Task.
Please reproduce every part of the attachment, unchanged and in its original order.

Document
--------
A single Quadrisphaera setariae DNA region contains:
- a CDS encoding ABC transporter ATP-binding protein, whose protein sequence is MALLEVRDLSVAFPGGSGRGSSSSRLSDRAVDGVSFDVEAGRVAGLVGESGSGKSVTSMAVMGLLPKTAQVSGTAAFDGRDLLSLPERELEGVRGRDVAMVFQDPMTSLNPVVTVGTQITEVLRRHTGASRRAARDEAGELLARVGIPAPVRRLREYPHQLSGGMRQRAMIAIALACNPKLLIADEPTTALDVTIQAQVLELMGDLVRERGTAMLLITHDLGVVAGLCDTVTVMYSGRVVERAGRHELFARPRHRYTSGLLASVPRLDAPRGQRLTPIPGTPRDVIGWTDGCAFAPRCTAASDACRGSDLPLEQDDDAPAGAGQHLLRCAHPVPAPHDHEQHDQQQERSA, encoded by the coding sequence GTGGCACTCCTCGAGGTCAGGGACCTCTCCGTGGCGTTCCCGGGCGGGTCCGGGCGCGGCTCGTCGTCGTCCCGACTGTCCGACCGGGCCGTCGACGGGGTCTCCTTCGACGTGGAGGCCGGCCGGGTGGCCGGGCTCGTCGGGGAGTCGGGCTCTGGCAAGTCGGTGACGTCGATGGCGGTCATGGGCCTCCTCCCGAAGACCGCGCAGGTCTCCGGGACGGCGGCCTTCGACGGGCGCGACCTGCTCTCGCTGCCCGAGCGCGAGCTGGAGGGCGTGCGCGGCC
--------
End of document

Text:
A single Quadrisphaera setariae DNA region contains:
- a CDS encoding ABC transporter ATP-binding protein, whose protein sequence is MALLEVRDLSVAFPGGSGRGSSSSRLSDRAVDGVSFDVEAGRVAGLVGESGSGKSVTSMAVMGLLPKTAQVSGTAAFDGRDLLSLPERELEGVRGRDVAMVFQDPMTSLNPVVTVGTQITEVLRRHTGASRRAARDEAGELLARVGIPAPVRRLREYPHQLSGGMRQRAMIAIALACNPKLLIADEPTTALDVTIQAQVLELMGDLVRERGTAMLLITHDLGVVAGLCDTVTVMYSGRVVERAGRHELFARPRHRYTSGLLASVPRLDAPRGQRLTPIPGTPRDVIGWTDGCAFAPRCTAASDACRGSDLPLEQDDDAPAGAGQHLLRCAHPVPAPHDHEQHDQQQERSA, encoded by the coding sequence GTGGCACTCCTCGAGGTCAGGGACCTCTCCGTGGCGTTCCCGGGCGGGTCCGGGCGCGGCTCGTCGTCGTCCCGACTGTCCGACCGGGCCGTCGACGGGGTCTCCTTCGACGTGGAGGCCGGCCGGGTGGCCGGGCTCGTCGGGGAGTCGGGCTCTGGCAAGTCGGTGACGTCGATGGCGGTCATGGGCCTCCTCCCGAAGACCGCGCAGGTCTCCGGGACGGCGGCCTTCGACGGGCGCGACCTGCTCTCGCTGCCCGAGCGCGAGCTGGAGGGCGTGCGCGGCC